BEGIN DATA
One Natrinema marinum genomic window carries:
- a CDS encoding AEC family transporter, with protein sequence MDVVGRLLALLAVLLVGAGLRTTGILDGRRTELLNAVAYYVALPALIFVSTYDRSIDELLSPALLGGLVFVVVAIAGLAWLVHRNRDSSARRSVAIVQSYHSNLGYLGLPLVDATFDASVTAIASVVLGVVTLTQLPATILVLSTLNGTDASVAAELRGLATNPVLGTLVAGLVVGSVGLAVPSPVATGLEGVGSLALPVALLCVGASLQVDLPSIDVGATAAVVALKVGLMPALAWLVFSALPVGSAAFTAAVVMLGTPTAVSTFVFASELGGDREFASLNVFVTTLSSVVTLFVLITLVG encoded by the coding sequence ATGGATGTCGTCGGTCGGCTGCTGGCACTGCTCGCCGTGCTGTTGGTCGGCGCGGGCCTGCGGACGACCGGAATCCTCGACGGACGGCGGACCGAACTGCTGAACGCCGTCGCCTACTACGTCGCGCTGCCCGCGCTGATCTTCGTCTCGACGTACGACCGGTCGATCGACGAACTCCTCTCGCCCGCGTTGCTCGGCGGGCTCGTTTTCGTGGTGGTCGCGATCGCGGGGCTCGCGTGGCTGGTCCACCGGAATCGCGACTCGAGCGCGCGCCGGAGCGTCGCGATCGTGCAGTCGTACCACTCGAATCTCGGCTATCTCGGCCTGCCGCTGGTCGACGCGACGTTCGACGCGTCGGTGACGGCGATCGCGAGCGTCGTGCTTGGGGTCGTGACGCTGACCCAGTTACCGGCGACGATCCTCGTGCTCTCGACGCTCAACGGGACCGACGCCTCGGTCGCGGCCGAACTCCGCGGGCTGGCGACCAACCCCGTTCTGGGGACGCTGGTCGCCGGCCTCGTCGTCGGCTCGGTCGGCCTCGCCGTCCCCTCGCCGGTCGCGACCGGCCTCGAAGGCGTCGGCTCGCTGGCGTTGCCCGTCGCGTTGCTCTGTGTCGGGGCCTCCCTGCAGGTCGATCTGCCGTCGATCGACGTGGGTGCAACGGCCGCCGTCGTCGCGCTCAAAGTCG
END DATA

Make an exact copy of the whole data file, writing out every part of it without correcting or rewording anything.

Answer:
One Natrinema marinum genomic window carries:
- a CDS encoding AEC family transporter, with protein sequence MDVVGRLLALLAVLLVGAGLRTTGILDGRRTELLNAVAYYVALPALIFVSTYDRSIDELLSPALLGGLVFVVVAIAGLAWLVHRNRDSSARRSVAIVQSYHSNLGYLGLPLVDATFDASVTAIASVVLGVVTLTQLPATILVLSTLNGTDASVAAELRGLATNPVLGTLVAGLVVGSVGLAVPSPVATGLEGVGSLALPVALLCVGASLQVDLPSIDVGATAAVVALKVGLMPALAWLVFSALPVGSAAFTAAVVMLGTPTAVSTFVFASELGGDREFASLNVFVTTLSSVVTLFVLITLVG encoded by the coding sequence ATGGATGTCGTCGGTCGGCTGCTGGCACTGCTCGCCGTGCTGTTGGTCGGCGCGGGCCTGCGGACGACCGGAATCCTCGACGGACGGCGGACCGAACTGCTGAACGCCGTCGCCTACTACGTCGCGCTGCCCGCGCTGATCTTCGTCTCGACGTACGACCGGTCGATCGACGAACTCCTCTCGCCCGCGTTGCTCGGCGGGCTCGTTTTCGTGGTGGTCGCGATCGCGGGGCTCGCGTGGCTGGTCCACCGGAATCGCGACTCGAGCGCGCGCCGGAGCGTCGCGATCGTGCAGTCGTACCACTCGAATCTCGGCTATCTCGGCCTGCCGCTGGTCGACGCGACGTTCGACGCGTCGGTGACGGCGATCGCGAGCGTCGTGCTTGGGGTCGTGACGCTGACCCAGTTACCGGCGACGATCCTCGTGCTCTCGACGCTCAACGGGACCGACGCCTCGGTCGCGGCCGAACTCCGCGGGCTGGCGACCAACCCCGTTCTGGGGACGCTGGTCGCCGGCCTCGTCGTCGGCTCGGTCGGCCTCGCCGTCCCCTCGCCGGTCGCGACCGGCCTCGAAGGCGTCGGCTCGCTGGCGTTGCCCGTCGCGTTGCTCTGTGTCGGGGCCTCCCTGCAGGTCGATCTGCCGTCGATCGACGTGGGTGCAACGGCCGCCGTCGTCGCGCTCAAAGTCG